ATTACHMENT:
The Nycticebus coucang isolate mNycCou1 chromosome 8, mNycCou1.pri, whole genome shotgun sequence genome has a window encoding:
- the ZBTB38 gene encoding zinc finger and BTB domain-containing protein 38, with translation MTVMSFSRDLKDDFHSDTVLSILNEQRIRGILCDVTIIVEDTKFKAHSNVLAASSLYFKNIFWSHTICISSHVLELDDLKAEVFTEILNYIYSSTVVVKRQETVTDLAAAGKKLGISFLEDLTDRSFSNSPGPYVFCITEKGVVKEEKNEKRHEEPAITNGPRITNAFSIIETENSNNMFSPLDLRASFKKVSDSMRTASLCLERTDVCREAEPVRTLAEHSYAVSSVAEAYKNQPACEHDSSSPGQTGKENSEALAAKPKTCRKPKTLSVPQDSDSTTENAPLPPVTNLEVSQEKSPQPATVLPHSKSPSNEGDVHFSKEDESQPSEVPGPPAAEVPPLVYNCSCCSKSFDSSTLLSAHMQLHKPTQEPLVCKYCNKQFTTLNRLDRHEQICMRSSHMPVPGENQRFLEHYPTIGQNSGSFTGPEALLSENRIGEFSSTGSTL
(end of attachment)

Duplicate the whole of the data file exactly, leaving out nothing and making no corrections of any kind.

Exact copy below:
The Nycticebus coucang isolate mNycCou1 chromosome 8, mNycCou1.pri, whole genome shotgun sequence genome has a window encoding:
- the ZBTB38 gene encoding zinc finger and BTB domain-containing protein 38, with translation MTVMSFSRDLKDDFHSDTVLSILNEQRIRGILCDVTIIVEDTKFKAHSNVLAASSLYFKNIFWSHTICISSHVLELDDLKAEVFTEILNYIYSSTVVVKRQETVTDLAAAGKKLGISFLEDLTDRSFSNSPGPYVFCITEKGVVKEEKNEKRHEEPAITNGPRITNAFSIIETENSNNMFSPLDLRASFKKVSDSMRTASLCLERTDVCREAEPVRTLAEHSYAVSSVAEAYKNQPACEHDSSSPGQTGKENSEALAAKPKTCRKPKTLSVPQDSDSTTENAPLPPVTNLEVSQEKSPQPATVLPHSKSPSNEGDVHFSKEDESQPSEVPGPPAAEVPPLVYNCSCCSKSFDSSTLLSAHMQLHKPTQEPLVCKYCNKQFTTLNRLDRHEQICMRSSHMPVPGENQRFLEHYPTIGQNSGSFTGPEALLSENRIGEFSSTGSTL